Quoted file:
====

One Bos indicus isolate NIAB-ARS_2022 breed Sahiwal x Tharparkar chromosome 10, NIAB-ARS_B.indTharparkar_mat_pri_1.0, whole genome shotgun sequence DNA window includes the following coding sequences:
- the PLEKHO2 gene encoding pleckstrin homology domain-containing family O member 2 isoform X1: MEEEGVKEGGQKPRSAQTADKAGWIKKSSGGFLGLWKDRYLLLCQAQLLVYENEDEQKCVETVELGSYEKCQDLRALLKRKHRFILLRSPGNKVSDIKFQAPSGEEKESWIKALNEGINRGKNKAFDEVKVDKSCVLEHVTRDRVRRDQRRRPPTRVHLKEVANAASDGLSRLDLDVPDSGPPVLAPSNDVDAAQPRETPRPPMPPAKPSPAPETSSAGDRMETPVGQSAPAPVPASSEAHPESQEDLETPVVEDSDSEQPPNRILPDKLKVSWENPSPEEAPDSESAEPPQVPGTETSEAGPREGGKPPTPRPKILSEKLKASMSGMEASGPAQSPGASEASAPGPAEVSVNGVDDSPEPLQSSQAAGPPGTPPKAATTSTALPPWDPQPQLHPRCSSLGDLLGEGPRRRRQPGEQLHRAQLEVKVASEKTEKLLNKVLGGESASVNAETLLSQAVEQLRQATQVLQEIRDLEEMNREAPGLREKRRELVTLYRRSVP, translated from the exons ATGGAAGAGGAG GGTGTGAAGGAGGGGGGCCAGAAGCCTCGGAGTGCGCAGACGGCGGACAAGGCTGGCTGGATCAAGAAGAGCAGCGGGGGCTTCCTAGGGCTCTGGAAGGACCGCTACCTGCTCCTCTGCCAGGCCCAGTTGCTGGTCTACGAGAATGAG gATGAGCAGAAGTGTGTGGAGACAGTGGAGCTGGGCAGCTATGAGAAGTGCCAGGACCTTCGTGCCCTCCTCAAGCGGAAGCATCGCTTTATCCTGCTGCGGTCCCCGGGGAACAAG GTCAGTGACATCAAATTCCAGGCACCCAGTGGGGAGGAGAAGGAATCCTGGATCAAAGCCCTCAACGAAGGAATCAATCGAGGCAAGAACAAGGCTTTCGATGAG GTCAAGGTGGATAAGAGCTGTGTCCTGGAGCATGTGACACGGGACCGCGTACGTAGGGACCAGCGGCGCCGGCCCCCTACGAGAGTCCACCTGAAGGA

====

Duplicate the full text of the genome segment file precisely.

One Bos indicus isolate NIAB-ARS_2022 breed Sahiwal x Tharparkar chromosome 10, NIAB-ARS_B.indTharparkar_mat_pri_1.0, whole genome shotgun sequence DNA window includes the following coding sequences:
- the PLEKHO2 gene encoding pleckstrin homology domain-containing family O member 2 isoform X1: MEEEGVKEGGQKPRSAQTADKAGWIKKSSGGFLGLWKDRYLLLCQAQLLVYENEDEQKCVETVELGSYEKCQDLRALLKRKHRFILLRSPGNKVSDIKFQAPSGEEKESWIKALNEGINRGKNKAFDEVKVDKSCVLEHVTRDRVRRDQRRRPPTRVHLKEVANAASDGLSRLDLDVPDSGPPVLAPSNDVDAAQPRETPRPPMPPAKPSPAPETSSAGDRMETPVGQSAPAPVPASSEAHPESQEDLETPVVEDSDSEQPPNRILPDKLKVSWENPSPEEAPDSESAEPPQVPGTETSEAGPREGGKPPTPRPKILSEKLKASMSGMEASGPAQSPGASEASAPGPAEVSVNGVDDSPEPLQSSQAAGPPGTPPKAATTSTALPPWDPQPQLHPRCSSLGDLLGEGPRRRRQPGEQLHRAQLEVKVASEKTEKLLNKVLGGESASVNAETLLSQAVEQLRQATQVLQEIRDLEEMNREAPGLREKRRELVTLYRRSVP, translated from the exons ATGGAAGAGGAG GGTGTGAAGGAGGGGGGCCAGAAGCCTCGGAGTGCGCAGACGGCGGACAAGGCTGGCTGGATCAAGAAGAGCAGCGGGGGCTTCCTAGGGCTCTGGAAGGACCGCTACCTGCTCCTCTGCCAGGCCCAGTTGCTGGTCTACGAGAATGAG gATGAGCAGAAGTGTGTGGAGACAGTGGAGCTGGGCAGCTATGAGAAGTGCCAGGACCTTCGTGCCCTCCTCAAGCGGAAGCATCGCTTTATCCTGCTGCGGTCCCCGGGGAACAAG GTCAGTGACATCAAATTCCAGGCACCCAGTGGGGAGGAGAAGGAATCCTGGATCAAAGCCCTCAACGAAGGAATCAATCGAGGCAAGAACAAGGCTTTCGATGAG GTCAAGGTGGATAAGAGCTGTGTCCTGGAGCATGTGACACGGGACCGCGTACGTAGGGACCAGCGGCGCCGGCCCCCTACGAGAGTCCACCTGAAGGA